Source: Adapted from J. Woxenius (2010) “Flexibility vs. Specialisation in European Short Sea Shipping”, International Association of Maritime Economists, Lisbon, Portugal.
A wide variety of ship designs are servicing the maritime transport market. Their flexibility can be characterized by their commercial and functional openness:
- Commercial openness. Defined as the range of customers accepted for a specific transport service. This can be an active decision by the transport service provider, a natural result of the fundamental design of the transport system, or dictated by regulation of the transport market. While a general ferry ship will accept almost any cargo that can be carried on the road, often on a first-come, first-serve basis, a crude tanker can only be chartered by large conglomerates directly involved in the oil commodity chain.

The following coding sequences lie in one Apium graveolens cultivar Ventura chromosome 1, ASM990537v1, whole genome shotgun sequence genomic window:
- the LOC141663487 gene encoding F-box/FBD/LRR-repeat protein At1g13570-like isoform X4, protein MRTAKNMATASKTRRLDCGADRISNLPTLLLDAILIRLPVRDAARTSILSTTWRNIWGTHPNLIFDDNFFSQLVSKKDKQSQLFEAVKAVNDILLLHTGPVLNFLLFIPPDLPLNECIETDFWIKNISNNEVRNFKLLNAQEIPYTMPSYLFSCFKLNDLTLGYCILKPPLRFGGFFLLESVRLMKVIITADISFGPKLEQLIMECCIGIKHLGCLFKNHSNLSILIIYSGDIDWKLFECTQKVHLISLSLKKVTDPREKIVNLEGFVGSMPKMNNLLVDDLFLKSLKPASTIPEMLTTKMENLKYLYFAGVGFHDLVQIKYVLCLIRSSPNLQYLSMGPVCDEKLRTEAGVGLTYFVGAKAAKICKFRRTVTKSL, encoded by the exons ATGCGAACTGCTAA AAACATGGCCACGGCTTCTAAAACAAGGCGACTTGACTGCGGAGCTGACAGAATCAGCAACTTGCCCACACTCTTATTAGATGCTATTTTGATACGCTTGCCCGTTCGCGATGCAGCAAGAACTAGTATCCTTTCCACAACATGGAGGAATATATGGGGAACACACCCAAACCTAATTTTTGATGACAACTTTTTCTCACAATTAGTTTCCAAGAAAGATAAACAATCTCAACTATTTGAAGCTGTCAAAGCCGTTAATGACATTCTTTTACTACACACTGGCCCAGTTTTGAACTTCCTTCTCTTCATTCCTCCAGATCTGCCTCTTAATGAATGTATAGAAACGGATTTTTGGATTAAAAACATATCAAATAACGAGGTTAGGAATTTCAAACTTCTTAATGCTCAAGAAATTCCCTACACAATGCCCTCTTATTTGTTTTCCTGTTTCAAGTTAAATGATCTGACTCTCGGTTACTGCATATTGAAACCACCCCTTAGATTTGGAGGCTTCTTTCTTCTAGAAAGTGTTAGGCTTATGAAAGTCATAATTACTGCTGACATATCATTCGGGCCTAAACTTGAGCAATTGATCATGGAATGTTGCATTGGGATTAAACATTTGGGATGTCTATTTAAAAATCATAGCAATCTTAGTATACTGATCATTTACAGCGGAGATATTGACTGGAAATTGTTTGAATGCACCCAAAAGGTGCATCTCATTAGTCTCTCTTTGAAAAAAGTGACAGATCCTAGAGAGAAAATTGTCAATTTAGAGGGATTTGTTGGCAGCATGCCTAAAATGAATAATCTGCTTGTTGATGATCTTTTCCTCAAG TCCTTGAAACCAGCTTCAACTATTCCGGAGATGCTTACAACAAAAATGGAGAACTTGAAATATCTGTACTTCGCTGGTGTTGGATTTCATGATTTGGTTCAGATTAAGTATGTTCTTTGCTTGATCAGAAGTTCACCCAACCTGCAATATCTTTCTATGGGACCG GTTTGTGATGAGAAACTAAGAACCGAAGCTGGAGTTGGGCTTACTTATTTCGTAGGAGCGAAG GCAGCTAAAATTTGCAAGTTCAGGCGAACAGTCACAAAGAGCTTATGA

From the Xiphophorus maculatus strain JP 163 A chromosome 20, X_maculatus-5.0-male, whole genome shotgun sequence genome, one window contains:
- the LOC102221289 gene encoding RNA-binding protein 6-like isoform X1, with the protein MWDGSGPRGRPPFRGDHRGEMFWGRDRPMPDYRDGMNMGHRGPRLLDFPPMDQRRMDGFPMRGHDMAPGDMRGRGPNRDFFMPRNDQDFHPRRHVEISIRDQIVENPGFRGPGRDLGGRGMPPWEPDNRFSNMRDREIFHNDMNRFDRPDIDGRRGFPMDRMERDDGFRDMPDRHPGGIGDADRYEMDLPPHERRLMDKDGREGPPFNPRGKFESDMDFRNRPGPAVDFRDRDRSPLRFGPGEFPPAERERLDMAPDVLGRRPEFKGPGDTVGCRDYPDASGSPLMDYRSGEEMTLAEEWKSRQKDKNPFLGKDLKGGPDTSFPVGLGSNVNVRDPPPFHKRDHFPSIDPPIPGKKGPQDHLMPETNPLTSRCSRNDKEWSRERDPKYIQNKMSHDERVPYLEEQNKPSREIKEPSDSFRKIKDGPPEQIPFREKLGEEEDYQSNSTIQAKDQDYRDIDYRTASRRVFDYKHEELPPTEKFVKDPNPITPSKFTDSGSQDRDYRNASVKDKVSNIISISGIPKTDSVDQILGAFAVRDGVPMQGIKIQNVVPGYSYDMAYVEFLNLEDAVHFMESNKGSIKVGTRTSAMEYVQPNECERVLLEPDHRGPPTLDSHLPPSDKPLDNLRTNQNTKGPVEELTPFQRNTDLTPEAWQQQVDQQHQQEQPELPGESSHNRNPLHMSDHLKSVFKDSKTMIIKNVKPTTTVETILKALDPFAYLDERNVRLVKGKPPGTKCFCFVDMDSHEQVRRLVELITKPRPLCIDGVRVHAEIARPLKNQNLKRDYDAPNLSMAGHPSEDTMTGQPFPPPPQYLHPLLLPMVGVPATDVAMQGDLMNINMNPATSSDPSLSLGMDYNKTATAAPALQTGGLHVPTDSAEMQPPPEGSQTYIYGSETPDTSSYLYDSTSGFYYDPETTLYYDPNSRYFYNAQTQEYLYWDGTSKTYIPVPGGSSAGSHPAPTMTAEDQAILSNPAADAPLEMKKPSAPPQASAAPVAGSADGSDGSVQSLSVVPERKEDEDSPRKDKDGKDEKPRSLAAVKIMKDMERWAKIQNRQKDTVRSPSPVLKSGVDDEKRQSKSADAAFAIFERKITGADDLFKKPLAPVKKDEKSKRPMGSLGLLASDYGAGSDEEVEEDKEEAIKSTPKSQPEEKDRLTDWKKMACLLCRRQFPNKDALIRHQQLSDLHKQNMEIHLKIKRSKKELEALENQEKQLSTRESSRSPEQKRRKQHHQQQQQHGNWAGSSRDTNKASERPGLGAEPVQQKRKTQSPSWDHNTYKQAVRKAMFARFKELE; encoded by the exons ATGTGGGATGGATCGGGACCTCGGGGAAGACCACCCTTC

- Functional openness. Defined as the scope of cargoes or cargo containment technologies accepted by a transport system. This can also be an active choice or dictated by the pattern of transport demand or regulation. A system with a low functional openness is specially adapted to suit a certain cargo or type of unit load and severely restricts commercial openness. For instance, a general cargo ship can accommodate virtually any cargo type, which commonly changes for each chartered voyage. An LNG carrier is designed to carry solely liquid natural gas.
Each ship class also has size variations, often to take advantage of economies of scale if the demand is substantial enough. Containerships, bulk, and crude carriers are particularly suitable for an extensive range of size variations.